Anxious? Here's One Thing You Need
It’s estimated that some 40 million American adults have an anxiety disorder, and the condition is also rising among children and teens, which doesn’t bode well for the future, either. While there are currently a variety of anti-anxiety medications on the market, the American healthcare system itself is an incredible stressor for many. If we can find an affordable non-pharmaceutical anxiety treatment, something appropriate for young people and hopefully without the possible side effects of a pill, we will improve countless lives.
Now, researchers at the University of California, Berkeley, believe they might’ve found an answer, and it’s free, although unfortunately, not freely available to all. The magic salve for a brain pickling itself in anxious thoughts, these new findings suggest, is sleep—specifically, NREM (non-rapid eye movement) slow-wave sleep. This state occurs deep into slumber, when brainwaves sync up in a serious way, and the body experiences a drop in both heart rate and blood pressure.
The Berkeley study presents one of the strongest links between sleep and anxiety management seen thus far. 18 young adults were shown emotionally affecting video clips, both after a good night’s sleep and after a night of staying up. In both cases, their brains were scanned, and they completed a questionnaire known as the state-strait anxiety inventory, to (as you might imagine) measure their relative levels of anxiety.
In scans of the sleepless brains, the medial prefrontal cortex, which normally helps manage anxiety levels, was shut down, and the deeper emotional centers were overactive. In scans of those same brains but after a night of good sleep (as monitored by electrodes placed on the head), anxiety levels were considerably lower, especially for the people who had experienced a lot of NREM slumber.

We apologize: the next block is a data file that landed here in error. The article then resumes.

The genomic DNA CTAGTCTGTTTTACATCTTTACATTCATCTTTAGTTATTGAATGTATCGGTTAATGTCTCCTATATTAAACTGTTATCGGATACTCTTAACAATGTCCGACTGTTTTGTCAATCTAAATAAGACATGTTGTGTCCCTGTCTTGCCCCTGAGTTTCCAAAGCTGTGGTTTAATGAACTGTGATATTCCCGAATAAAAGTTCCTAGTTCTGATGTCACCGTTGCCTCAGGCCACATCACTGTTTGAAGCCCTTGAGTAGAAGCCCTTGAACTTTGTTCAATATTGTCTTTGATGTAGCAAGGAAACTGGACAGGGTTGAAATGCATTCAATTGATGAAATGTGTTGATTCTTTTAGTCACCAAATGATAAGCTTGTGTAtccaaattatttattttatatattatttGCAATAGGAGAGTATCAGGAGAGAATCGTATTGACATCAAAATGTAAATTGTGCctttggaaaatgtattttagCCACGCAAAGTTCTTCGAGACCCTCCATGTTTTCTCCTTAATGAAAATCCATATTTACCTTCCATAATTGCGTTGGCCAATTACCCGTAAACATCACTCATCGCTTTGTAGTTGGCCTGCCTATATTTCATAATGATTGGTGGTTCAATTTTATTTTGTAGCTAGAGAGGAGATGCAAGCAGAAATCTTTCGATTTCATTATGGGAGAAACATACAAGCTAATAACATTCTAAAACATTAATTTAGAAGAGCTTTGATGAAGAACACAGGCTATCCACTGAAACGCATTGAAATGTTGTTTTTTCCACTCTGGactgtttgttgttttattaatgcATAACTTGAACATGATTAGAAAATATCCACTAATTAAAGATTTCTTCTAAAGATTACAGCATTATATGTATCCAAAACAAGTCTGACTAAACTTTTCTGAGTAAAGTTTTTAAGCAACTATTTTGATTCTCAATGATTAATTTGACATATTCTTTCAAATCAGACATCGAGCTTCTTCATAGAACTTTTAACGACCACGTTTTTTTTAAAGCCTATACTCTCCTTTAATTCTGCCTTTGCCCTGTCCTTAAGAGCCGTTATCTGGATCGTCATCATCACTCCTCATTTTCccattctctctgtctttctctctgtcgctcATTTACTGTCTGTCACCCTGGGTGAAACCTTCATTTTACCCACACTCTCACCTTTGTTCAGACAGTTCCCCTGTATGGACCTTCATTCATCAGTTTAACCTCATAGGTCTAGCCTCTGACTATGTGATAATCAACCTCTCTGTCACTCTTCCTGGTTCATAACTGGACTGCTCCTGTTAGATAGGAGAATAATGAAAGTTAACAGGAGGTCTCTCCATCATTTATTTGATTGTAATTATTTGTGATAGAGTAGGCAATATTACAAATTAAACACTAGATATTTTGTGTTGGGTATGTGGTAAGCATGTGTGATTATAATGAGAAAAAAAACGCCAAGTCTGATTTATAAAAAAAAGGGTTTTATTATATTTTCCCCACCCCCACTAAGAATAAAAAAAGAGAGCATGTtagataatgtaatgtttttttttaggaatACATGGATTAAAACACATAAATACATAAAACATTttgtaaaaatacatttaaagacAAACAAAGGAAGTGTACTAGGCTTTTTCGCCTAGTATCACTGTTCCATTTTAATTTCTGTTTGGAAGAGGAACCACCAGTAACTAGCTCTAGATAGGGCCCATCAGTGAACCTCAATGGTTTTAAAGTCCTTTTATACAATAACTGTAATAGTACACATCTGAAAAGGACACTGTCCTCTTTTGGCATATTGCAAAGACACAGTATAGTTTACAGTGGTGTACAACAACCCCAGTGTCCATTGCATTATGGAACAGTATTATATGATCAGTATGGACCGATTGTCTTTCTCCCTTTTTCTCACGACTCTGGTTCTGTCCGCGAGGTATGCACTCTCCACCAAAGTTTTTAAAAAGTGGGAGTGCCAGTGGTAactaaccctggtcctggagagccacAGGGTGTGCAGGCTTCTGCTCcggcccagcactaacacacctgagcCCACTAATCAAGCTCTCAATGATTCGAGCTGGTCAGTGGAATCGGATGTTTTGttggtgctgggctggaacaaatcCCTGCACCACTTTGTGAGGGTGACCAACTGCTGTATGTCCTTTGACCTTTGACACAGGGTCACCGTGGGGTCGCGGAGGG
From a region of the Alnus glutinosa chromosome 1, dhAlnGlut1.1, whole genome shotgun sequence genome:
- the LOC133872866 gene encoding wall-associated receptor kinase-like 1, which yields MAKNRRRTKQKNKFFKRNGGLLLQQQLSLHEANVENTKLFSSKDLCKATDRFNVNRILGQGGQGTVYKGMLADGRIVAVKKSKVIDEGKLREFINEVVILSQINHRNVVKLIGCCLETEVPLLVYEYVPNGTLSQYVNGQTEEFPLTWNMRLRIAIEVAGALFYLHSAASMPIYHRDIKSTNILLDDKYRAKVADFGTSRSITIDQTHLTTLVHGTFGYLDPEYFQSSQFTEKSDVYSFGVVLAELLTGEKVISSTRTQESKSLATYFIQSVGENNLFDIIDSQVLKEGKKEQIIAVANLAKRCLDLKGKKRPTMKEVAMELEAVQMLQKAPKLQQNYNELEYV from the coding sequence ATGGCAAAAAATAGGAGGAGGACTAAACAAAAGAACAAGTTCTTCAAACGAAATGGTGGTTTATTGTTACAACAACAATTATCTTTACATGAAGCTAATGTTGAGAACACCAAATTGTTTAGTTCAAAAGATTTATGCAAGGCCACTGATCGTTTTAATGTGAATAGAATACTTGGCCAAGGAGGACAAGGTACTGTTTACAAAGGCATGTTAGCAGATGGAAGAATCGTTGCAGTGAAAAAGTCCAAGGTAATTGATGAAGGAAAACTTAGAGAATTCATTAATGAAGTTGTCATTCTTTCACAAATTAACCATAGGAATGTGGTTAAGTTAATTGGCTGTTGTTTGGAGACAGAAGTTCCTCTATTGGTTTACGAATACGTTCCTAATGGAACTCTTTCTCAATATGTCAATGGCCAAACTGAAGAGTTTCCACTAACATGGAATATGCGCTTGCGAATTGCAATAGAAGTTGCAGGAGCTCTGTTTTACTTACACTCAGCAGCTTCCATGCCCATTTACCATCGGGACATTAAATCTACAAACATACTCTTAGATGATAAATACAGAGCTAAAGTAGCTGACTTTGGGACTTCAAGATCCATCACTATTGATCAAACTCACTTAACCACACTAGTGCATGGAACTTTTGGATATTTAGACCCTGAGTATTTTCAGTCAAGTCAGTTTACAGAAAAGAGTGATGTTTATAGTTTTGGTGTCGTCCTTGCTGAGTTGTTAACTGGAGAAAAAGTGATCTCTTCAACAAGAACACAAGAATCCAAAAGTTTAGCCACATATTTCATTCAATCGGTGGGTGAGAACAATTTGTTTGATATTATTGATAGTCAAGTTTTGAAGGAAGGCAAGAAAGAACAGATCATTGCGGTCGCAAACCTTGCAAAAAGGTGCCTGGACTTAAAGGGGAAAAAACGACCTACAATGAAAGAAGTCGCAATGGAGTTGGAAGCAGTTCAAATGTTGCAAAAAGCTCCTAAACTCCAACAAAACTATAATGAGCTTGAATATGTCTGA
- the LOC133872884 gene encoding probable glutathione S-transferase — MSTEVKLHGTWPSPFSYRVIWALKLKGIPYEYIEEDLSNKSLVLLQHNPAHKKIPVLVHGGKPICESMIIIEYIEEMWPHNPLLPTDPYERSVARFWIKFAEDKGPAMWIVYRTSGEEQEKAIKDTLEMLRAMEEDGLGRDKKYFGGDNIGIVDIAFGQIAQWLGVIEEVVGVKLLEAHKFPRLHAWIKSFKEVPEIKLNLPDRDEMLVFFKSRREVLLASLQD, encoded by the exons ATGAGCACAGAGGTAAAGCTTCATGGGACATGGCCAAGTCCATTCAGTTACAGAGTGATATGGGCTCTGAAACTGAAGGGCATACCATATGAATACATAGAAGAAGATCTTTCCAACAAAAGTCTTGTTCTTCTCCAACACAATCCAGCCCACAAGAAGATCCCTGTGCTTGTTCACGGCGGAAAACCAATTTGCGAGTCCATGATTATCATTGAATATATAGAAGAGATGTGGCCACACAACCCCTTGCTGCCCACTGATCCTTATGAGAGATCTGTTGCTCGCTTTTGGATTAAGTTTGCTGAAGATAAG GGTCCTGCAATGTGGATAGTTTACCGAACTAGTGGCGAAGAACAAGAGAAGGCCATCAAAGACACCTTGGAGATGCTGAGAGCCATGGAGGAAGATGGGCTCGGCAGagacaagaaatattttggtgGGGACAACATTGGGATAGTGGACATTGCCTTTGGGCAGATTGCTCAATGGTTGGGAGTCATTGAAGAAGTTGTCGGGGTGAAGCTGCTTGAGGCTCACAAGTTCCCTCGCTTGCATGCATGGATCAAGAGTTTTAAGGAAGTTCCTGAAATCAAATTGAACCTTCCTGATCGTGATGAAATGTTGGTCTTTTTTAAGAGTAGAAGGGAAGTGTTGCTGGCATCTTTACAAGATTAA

It’s true that 18 is a scant sample size in the world of experimental science, but in this particular case, researchers were later able to replicate these results with another sample of 30 participants. Beyond that, they created an online study tracking sleep and anxiety over four days, with 280 people taking part, and again achieved similar results.
“We have identified a new function of deep sleep, one that decreases anxiety overnight by reorganizing connections in the brain,” says UC Berkeley professor and study senior author Matthew Walker. “Deep sleep seems to be a natural anxiolytic (anxiety inhibitor), so long as we get it each and every night.”
It’s worth noting that while 40 million American adults have anxiety, the American Sleep Association reports that sleep deprivation in the U.S. is at epidemic levels, with 11% of adults reporting chronic insomnia, while 50 to 70% experience some sort of sleep issue. In fact, anxiety itself can be a cause of insomnia. If you suspect that your stress and anxiety are keeping you up at night, it’s maybe more important than ever to check out the Sleep Foundation’s recommendations on how to relax before bed, so that you can catch those good, restorative Z’s.